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Memorandum for Admiral Somerville
November 24, 1944 [Washington, D.C.]
Dear Admiral Somerville:
Your note of 21 November 1944 regarding a proposal to confer certain British awards on United States officers for services in the South and Southwest Pacific crossed with my memorandum to you of the same date on the subject of British awards to Generals Stilwell, Wedemeyer, Stratemeyer, Wheeler and Sultan. I refer to the latter memorandum as it sets forth our policy under which United States theater commanders are authorized to clear operational awards made to members of our forces in the field by any of the British Commonwealth of Nations.1
Of the Army officers listed in the attached file, Generals Harmon, Thompson and Smith have been relieved from duty in the areas indicated and therefore clearance of their awards is a proper War Department function. I assure you that there will be no objection to these awards if they are presented officially. Smith, by the way, was on duty in the Central Pacific rather than the Southwest Pacific.
Since the remaining Army officers listed are still in the Southwest Pacific, I should prefer not to express a view on the proposed awards unless you wish to authorize me to consult General MacArthur.
Document Copy Text Source: George C. Marshall Papers, Pentagon Office Collection, Selected Materials, George C. Marshall Research Library, Lexington, Virginia.
Document Format: Typed memorandum.
1. Somerville had been instructed to ascertain from Marshall and King “privately, in advance of official proposals,” whether the service chiefs had any objections to British awards of various degrees to thirty-eight men, including Major Generals Millard F. Harmon, Jr. (commanding general of army forces in the South Pacific Area, July 1942-July 1944, and since August 1944 in Hawaii as commanding general of U.S. Army Air Forces in the Pacific Ocean Areas), Charles F. Thompson (commanding general of Islands Command in Fiji between October 1942 and May 1944, and since September 1944 the commanding general of the Military District of Washington), and Ralph C. Smith (commanding general of the Twenty-seventh Infantry Division in the Central Pacific between November 1942 and June 1944, and since July 1944 in the European Theater of Operations). (Somerville to Marshall, November 21, 1944, GCMRL/G. C. Marshall Papers [Pentagon Office, Selected].)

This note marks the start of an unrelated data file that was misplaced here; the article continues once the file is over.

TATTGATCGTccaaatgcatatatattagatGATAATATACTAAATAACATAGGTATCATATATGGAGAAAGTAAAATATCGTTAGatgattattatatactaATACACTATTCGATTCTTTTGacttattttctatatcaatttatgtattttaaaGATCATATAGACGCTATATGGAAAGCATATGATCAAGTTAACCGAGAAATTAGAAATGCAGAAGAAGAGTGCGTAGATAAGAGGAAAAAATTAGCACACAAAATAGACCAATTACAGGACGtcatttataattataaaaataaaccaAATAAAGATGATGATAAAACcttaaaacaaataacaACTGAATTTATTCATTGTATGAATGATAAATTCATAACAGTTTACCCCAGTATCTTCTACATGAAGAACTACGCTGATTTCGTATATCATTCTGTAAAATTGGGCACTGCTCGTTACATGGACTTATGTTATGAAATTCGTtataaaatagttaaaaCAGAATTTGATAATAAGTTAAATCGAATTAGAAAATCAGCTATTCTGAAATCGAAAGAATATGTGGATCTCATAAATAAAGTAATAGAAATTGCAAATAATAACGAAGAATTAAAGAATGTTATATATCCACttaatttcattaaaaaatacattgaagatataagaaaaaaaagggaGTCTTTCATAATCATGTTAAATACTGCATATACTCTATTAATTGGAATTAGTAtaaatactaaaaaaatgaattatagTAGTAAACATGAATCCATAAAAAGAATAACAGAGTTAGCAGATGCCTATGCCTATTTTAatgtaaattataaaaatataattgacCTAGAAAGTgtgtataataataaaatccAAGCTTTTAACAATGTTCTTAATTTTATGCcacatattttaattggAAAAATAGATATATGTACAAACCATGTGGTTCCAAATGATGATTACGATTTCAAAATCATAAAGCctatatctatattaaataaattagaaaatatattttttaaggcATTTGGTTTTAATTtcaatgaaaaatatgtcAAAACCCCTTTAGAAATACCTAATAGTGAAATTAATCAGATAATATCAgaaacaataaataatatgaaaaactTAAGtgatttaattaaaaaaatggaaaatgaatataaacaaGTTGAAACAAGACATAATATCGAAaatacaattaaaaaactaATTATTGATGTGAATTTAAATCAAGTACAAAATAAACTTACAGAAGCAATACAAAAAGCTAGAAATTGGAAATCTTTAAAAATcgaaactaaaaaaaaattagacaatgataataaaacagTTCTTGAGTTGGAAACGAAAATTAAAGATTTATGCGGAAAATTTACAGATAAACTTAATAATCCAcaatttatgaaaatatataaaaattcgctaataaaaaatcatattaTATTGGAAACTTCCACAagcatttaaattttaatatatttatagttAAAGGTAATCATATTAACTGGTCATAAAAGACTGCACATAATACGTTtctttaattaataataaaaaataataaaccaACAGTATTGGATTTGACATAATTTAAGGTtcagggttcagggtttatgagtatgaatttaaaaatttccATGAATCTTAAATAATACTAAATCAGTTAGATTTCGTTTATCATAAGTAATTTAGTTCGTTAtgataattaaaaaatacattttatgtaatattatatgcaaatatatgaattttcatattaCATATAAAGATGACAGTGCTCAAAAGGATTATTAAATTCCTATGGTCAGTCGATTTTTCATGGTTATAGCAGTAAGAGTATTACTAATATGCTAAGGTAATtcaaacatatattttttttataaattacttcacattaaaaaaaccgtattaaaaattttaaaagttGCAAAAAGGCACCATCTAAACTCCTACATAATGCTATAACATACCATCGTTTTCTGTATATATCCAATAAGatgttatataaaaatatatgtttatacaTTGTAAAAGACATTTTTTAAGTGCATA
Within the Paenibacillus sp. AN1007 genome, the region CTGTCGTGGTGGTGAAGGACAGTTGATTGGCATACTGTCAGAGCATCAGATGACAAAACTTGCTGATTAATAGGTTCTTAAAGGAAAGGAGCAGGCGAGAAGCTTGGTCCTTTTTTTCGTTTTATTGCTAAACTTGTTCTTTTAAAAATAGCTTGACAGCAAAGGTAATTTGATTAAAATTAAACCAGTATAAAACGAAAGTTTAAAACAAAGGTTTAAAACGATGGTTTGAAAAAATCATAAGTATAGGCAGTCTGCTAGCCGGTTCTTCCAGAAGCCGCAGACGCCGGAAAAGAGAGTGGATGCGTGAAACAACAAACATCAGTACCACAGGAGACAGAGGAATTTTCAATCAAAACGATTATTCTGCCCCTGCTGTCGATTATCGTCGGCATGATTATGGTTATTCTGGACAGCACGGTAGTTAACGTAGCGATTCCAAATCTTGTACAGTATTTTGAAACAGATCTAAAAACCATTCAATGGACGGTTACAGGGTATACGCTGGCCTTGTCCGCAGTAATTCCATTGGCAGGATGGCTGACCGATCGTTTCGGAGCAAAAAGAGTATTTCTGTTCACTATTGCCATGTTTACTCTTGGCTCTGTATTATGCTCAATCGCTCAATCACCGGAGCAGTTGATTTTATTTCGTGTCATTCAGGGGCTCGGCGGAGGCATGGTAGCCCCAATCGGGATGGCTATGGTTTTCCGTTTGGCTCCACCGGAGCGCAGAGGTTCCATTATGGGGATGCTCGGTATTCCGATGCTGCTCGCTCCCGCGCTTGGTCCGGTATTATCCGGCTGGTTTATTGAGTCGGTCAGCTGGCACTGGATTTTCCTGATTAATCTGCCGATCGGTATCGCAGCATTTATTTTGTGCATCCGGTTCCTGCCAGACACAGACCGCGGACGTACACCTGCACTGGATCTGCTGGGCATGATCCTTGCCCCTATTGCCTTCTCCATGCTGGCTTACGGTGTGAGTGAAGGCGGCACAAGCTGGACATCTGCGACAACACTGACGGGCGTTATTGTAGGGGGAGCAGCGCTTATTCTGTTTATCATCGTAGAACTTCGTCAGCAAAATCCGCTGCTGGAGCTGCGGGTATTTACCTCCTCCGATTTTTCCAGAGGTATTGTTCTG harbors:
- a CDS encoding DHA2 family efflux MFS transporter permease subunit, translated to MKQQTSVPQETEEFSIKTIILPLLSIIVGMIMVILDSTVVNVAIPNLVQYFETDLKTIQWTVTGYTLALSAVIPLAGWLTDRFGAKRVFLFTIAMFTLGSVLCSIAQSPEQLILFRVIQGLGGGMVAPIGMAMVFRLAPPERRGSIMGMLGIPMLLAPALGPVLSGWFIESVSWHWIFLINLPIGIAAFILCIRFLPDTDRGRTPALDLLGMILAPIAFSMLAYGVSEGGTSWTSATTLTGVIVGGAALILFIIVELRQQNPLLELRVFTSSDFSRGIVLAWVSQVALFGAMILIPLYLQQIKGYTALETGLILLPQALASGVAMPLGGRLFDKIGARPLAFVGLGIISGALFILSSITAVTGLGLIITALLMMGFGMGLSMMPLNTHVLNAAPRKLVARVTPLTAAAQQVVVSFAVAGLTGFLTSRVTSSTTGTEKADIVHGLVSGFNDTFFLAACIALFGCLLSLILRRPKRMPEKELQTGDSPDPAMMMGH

Marshall’s memorandum (written in G-1 and revised by Major Pasco) stated that the War Department had no objection to awards to Joseph W. Stilwell, Albert C. Wedemeyer, or George E. Stratemeyer, but Raymond A. Wheeler and Daniel I. Sultan were “precluded from accepting at this time as their duties are intimately connected with Lend-Lease activities. Washington clearance is not necessary for operational awards made to members of our forces in the field by any of the British Commonwealth of Nations[.] United States theater commanders are authorized to give the necessary concurrence provided the recipient is not engaged in Lend-lease activities. In accordance with our agreement, awards will, of course, be limited to personnel in theaters of operation which have forces actively engaged with the enemy and will be restricted to cases of heroism or service directly connected with combat operations. We have been placing a rather strict interpretation on what constitutes ‘service directly connected with combat operations’ and are withholding presentation when the services rendered were of the high level planning type in a senior headquarters, even though in an active theater. While this may appear unduely restrictive, I consider it extremely desirable in order to insure that, at least until Germany falls, decorations go almost entirely to the men who are conducting or participating in combat operations.” (Marshall Memorandum for Admiral Somerville, November 21, 1944, ibid.)
Recommended Citation: ThePapers of George Catlett Marshall, ed.Larry I. Bland and Sharon Ritenour Stevens(Lexington, Va.: The George C. Marshall Foundation, 1981- ). Electronic version based on The Papers of George Catlett Marshall, vol. 4, “Aggressive and Determined Leadership,” June 1, 1943-December 31, 1944 (Baltimore and London: The Johns Hopkins University Press, 1996), pp. 675-676.